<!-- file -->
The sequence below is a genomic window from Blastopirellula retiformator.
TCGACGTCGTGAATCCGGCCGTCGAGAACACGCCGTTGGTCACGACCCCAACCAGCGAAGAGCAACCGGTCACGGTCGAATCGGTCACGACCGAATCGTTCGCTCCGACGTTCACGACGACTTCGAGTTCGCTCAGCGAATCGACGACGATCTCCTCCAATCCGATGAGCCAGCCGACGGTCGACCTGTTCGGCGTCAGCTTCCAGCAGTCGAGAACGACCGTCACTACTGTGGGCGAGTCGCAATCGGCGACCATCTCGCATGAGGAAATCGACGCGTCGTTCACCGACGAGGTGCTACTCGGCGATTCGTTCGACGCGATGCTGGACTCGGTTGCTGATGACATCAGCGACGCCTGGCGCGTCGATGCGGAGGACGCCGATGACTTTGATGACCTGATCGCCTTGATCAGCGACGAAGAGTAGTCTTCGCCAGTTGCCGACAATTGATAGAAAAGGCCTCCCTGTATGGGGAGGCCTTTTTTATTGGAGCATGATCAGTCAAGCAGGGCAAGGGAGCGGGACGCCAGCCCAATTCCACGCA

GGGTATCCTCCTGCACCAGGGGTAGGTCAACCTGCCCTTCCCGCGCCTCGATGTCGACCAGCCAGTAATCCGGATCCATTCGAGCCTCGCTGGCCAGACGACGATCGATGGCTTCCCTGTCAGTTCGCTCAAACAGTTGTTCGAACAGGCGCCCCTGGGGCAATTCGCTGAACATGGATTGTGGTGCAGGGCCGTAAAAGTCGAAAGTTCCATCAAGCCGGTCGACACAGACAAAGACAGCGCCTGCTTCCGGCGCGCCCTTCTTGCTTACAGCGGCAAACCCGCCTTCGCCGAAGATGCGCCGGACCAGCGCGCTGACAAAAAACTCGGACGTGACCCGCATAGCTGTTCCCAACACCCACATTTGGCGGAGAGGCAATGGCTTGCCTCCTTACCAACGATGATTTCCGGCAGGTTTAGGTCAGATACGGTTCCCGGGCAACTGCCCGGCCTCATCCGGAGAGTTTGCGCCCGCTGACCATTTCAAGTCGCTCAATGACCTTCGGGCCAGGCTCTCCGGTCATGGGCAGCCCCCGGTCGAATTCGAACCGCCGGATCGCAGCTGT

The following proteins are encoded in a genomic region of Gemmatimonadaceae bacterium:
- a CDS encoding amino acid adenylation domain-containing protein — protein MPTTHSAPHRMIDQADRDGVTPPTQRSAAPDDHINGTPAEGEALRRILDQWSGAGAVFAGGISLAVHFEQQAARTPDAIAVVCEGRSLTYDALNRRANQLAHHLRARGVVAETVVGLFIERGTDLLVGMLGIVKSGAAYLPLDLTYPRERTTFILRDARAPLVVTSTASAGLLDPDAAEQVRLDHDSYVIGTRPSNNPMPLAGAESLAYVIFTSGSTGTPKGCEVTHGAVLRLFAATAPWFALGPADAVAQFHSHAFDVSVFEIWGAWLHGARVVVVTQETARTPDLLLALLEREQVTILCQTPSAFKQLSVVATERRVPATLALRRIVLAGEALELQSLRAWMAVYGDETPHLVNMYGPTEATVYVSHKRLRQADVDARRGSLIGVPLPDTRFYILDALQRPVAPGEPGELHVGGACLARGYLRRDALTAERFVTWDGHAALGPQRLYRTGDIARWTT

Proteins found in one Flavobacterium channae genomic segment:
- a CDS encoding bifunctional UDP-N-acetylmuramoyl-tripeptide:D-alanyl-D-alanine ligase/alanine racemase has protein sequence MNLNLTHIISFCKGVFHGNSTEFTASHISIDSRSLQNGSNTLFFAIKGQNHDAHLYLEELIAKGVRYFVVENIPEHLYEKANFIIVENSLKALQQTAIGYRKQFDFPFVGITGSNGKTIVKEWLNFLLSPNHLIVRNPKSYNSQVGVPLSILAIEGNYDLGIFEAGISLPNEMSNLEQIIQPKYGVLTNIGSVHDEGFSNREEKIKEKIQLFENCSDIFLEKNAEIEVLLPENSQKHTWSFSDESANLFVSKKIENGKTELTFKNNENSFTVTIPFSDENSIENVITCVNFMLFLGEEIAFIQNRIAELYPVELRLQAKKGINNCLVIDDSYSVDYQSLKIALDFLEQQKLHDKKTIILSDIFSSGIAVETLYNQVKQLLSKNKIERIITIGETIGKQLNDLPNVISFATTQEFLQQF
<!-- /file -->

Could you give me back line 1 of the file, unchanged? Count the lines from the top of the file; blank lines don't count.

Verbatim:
The sequence below is a genomic window from Blastopirellula retiformator.